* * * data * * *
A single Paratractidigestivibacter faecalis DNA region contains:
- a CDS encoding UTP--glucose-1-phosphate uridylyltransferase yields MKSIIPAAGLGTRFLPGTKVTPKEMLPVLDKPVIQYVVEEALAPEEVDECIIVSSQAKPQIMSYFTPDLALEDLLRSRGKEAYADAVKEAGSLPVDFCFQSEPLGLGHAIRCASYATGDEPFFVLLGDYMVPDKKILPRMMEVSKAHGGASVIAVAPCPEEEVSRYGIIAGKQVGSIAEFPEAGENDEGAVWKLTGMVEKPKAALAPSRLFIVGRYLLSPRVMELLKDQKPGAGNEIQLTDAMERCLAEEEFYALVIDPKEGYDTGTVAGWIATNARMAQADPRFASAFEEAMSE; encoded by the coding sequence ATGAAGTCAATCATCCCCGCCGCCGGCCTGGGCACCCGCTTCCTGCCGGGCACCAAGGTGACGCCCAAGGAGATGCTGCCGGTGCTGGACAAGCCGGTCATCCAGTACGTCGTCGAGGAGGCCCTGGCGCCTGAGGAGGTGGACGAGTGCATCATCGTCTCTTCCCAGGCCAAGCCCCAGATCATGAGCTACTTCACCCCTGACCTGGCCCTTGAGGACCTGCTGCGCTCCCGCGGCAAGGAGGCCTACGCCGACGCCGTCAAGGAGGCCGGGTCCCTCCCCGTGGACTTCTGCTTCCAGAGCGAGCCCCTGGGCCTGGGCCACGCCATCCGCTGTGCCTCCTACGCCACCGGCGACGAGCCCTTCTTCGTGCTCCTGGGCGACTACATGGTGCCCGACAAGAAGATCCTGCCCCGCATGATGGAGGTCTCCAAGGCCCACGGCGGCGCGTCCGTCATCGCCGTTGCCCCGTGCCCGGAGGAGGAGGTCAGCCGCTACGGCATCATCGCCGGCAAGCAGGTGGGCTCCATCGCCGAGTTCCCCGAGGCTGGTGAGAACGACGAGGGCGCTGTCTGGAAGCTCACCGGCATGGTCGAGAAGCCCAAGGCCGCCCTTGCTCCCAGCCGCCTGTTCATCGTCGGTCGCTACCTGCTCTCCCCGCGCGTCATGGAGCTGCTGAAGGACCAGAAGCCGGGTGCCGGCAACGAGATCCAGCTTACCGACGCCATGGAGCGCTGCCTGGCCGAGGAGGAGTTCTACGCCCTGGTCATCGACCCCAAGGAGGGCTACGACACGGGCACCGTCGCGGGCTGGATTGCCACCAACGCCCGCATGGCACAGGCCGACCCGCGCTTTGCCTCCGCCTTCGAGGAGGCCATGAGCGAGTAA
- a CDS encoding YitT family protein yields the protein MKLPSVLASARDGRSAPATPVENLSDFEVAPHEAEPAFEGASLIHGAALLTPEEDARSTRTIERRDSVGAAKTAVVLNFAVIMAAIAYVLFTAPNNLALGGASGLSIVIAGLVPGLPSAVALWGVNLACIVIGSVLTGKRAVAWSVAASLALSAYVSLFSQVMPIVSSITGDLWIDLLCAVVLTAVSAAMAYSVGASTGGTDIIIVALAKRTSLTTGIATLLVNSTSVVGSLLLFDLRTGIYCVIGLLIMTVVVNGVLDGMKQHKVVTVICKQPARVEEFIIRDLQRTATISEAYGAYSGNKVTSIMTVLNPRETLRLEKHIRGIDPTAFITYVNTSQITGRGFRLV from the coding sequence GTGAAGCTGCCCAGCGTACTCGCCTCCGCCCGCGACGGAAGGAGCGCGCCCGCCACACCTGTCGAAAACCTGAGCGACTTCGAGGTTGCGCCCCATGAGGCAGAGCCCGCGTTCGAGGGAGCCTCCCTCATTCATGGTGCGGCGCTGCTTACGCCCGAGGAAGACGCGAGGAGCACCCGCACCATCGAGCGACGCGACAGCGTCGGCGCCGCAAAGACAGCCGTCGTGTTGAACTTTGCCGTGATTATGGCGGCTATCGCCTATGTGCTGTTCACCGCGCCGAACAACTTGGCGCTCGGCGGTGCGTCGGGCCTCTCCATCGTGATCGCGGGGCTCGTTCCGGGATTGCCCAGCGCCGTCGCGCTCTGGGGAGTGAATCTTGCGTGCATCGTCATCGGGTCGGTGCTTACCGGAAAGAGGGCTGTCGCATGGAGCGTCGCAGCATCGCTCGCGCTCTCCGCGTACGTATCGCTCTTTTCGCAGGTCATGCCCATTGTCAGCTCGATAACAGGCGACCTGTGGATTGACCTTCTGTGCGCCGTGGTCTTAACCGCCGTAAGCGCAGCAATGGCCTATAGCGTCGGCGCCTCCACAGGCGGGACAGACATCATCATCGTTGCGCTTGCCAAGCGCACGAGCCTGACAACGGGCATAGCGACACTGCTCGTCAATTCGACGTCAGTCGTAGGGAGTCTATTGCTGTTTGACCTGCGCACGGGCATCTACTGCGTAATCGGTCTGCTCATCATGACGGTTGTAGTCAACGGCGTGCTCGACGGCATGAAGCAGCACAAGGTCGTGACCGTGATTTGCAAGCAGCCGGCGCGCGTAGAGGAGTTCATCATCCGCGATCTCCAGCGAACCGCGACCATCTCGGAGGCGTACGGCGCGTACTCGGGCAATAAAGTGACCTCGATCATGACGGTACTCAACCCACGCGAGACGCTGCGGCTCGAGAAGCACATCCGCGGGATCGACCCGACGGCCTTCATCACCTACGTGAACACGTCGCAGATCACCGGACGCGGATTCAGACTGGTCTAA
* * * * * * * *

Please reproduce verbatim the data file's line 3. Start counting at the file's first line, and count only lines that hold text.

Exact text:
- a CDS encoding YitT family protein yields the protein MKLPSVLASARDGRSAPATPVENLSDFEVAPHEAEPAFEGASLIHGAALLTPEEDARSTRTIERRDSVGAAKTAVVLNFAVIMAAIAYVLFTAPNNLALGGASGLSIVIAGLVPGLPSAVALWGVNLACIVIGSVLTGKRAVAWSVAASLALSAYVSLFSQVMPIVSSITGDLWIDLLCAVVLTAVSAAMAYSVGASTGGTDIIIVALAKRTSLTTGIATLLVNSTSVVGSLLLFDLRTGIYCVIGLLIMTVVVNGVLDGMKQHKVVTVICKQPARVEEFIIRDLQRTATISEAYGAYSGNKVTSIMTVLNPRETLRLEKHIRGIDPTAFITYVNTSQITGRGFRLV from the coding sequence GTGAAGCTGCCCAGCGTACTCGCCTCCGCCCGCGACGGAAGGAGCGCGCCCGCCACACCTGTCGAAAACCTGAGCGACTTCGAGGTTGCGCCCCATGAGGCAGAGCCCGCGTTCGAGGGAGCCTCCCTCATTCATGGTGCGGCGCTGCTTACGCCCGAGGAAGACGCGAGGAGCACCCGCACCATCGAGCGACGCGACAGCGTCGGCGCCGCAAAGACAGCCGTCGTGTTGAACTTTGCCGTGATTATGGCGGCTATCGCCTATGTGCTGTTCACCGCGCCGAACAACTTGGCGCTCGGCGGTGCGTCGGGCCTCTCCATCGTGATCGCGGGGCTCGTTCCGGGATTGCCCAGCGCCGTCGCGCTCTGGGGAGTGAATCTTGCGTGCATCGTCATCGGGTCGGTGCTTACCGGAAAGAGGGCTGTCGCATGGAGCGTCGCAGCATCGCTCGCGCTCTCCGCGTACGTATCGCTCTTTTCGCAGGTCATGCCCATTGTCAGCTCGATAACAGGCGACCTGTGGATTGACCTTCTGTGCGCCGTGGTCTTAACCGCCGTAAGCGCAGCAATGGCCTATAGCGTCGGCGCCTCCACAGGCGGGACAGACATCATCATCGTTGCGCTTGCCAAGCGCACGAGCCTGACAACGGGCATAGCGACACTGCTCGTCAATTCGACGTCAGTCGTAGGGAGTCTATTGCTGTTTGACCTGCGCACGGGCATCTACTGCGTAATCGGTCTGCTCATCATGACGGTTGTAGTCAACGGCGTGCTCGACGGCATGAAGCAGCACAAGGTCGTGACCGTGATTTGCAAGCAGCCGGCGCGCGTAGAGGAGTTCATCATCCGCGATCTCCAGCGAACCGCGACCATCTCGGAGGCGTACGGCGCGTACTCGGGCAATAAAGTGACCTCGATCATGACGGTACTCAACCCACGCGAGACGCTGCGGCTCGAGAAGCACATCCGCGGGATCGACCCGACGGCCTTCATCACCTACGTGAACACGTCGCAGATCACCGGACGCGGATTCAGACTGGTCTAA